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In the USA, officers take the following oath: “I, …., do solemnly swear (or affirm) that I will support and defend the Constitution of the United States against all enemies, foreign and domestic; that I will bear true faith and allegiance to the same; that I take this obligation freely, without any mental reservation or purpose of evasion; and that I will well and faithfully discharge the duties of the office on which I am about to enter. So help me God.”

Enlisted soldiers take a similar oath.

In Israel, all soldiers take the following oath: “I swear and obligate myself on my word of honor to remain loyal to the State of Israel, its laws, and its legitimate administration and to devote all of my strength, and even to sacrifice my life, in the defence of the homeland and the freedom of Israel.”

The differences are striking. On the one hand, soldiers swear to defend an ideal, the constitution, on the other hand, soldiers swear loyalty and to defend territory.

When we ask young men and women to fight, and possibly lose their lives, we are obligated to present to them a vision of what it is they are fighting for. During the thick of battle is not the time to be asking why we fight. During the thick of battle one fights for your comrades in arms and to stay alive.  In the current war with Hamas, and maybe with Hezbollah, top of the list for the soldiers is the conviction they’re doing something really, really important. They’re hopefully preventing Hamas’ ability ever to repeat its attack and deter Hezbollah from attempting a similar exercise. They’re defending their country, their communities, their family, wives and children. They’re hoping to free hostages. However, after the dust settles and the fighters return home, we had better have a good answer to the question, “What were we fighting for?”. 

In today’s Israel, the vision of the Jewish state is complicated but has moved far away from the peaceful, liberal, secular, democratic state envisioned by many of its founders. Instead, we find a state that invariably resorts to force of arms to settle disagreements with and impose its will on the Palestinians. Post-1967 it has become a state that conquers, occupies, annexes, and seeks to impose its will on the Palestinians through the implementation, especially in the West Bank, of an apartheid-like system. The world has reacted with revulsion and condemnation in seeking to hold Israel to account for its actions by recognizing a Palestinian state, ever-increasing isolation of Israeli academics, calls for boycotts, and student protests on university campuses.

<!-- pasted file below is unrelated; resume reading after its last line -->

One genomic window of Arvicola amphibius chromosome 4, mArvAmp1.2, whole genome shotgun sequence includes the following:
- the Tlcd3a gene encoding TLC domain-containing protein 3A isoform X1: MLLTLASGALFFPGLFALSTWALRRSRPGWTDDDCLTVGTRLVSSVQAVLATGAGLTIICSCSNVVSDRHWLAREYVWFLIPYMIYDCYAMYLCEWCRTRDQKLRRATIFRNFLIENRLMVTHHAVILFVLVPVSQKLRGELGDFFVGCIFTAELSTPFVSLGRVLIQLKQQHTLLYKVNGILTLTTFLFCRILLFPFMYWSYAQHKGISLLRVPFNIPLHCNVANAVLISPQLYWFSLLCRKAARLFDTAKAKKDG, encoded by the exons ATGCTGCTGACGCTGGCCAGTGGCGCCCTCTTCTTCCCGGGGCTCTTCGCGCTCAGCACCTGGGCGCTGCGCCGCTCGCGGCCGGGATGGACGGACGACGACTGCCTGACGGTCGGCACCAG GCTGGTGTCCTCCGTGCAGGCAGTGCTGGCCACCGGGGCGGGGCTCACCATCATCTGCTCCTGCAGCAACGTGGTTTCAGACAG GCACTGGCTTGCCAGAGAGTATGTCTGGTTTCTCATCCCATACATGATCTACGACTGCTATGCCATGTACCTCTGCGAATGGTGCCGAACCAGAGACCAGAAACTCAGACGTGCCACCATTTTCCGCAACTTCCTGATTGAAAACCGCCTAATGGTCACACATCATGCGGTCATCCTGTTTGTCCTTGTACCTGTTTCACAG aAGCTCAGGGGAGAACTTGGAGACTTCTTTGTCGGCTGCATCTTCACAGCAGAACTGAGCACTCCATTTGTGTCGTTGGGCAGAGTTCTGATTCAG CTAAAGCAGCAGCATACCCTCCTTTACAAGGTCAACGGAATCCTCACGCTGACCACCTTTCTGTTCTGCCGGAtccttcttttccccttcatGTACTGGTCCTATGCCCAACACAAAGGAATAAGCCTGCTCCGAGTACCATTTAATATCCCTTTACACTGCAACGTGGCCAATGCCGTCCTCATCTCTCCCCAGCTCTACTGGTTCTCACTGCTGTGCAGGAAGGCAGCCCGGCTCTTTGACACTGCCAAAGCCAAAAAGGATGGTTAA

The state of Israel has become a quasi-theocracy preaching its brand of Jewish ethnonationalism which at its extremes is expressed as Jewish supremacy over non-Jews, seeking to relegate them to second-class status while attempting to encourage them to emigrate. The demographic projections, for Israel’s Jewish population, over the next few decades are not very encouraging. The Haredi ultra-Orthodox sector is projected to rise from the current 13.3%  to one-third, 33% of Israel’s population by 2050. On the other hand, as of 2020, fully two-thirds of those immigrating to Israel under Israel’s law of return, are not Jewish according to Israel’s orthodox rabbis. Furthermore, if Israel continues to control all the territory between the Jordan River and the Meditteranean, it will continue to be a case of a Jewish ethnonationalistic minority imposing its will on the Palestinian/Arab majority. As of June 2024, there are about 7.5 million Jews versus 7.6 million non-Jews in all the territories controlled by Israel between the Jordan River and the Mediterranean. A decidedly non-Jewish majority in what is the Jewish state.’

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What kind of state has Israel become and how does this compare to the vision of the founders? What will the nature of the Jewish state be if it continues to veer towards a theocracy, with Jewish supremacists hellbent on imposing their will on the state to maintain Jewish rule in the West Bank at all costs? What then is the nature of the vision of the state that we will ask young men and women to be prepared to fight for, and if necessary make the ultimate sacrifice, by laying down their lives for?

About the Author
Born and educated in South Africa, a graduate of Jewish day school and Habonm Dror, Ian Joseph served in the IDF as an officer in combat units, and currently resides in North Carolina and Cyprus. Ian holds an MBA from Shulich School of Business in Toronto, is certified as a Master Instructor by the American Sailing Association and is currently retired from IBM. Among other pursuits Ian edits a weekly newsletter of Israeli news items, teaches sailing around the world and certifies sailing instructors.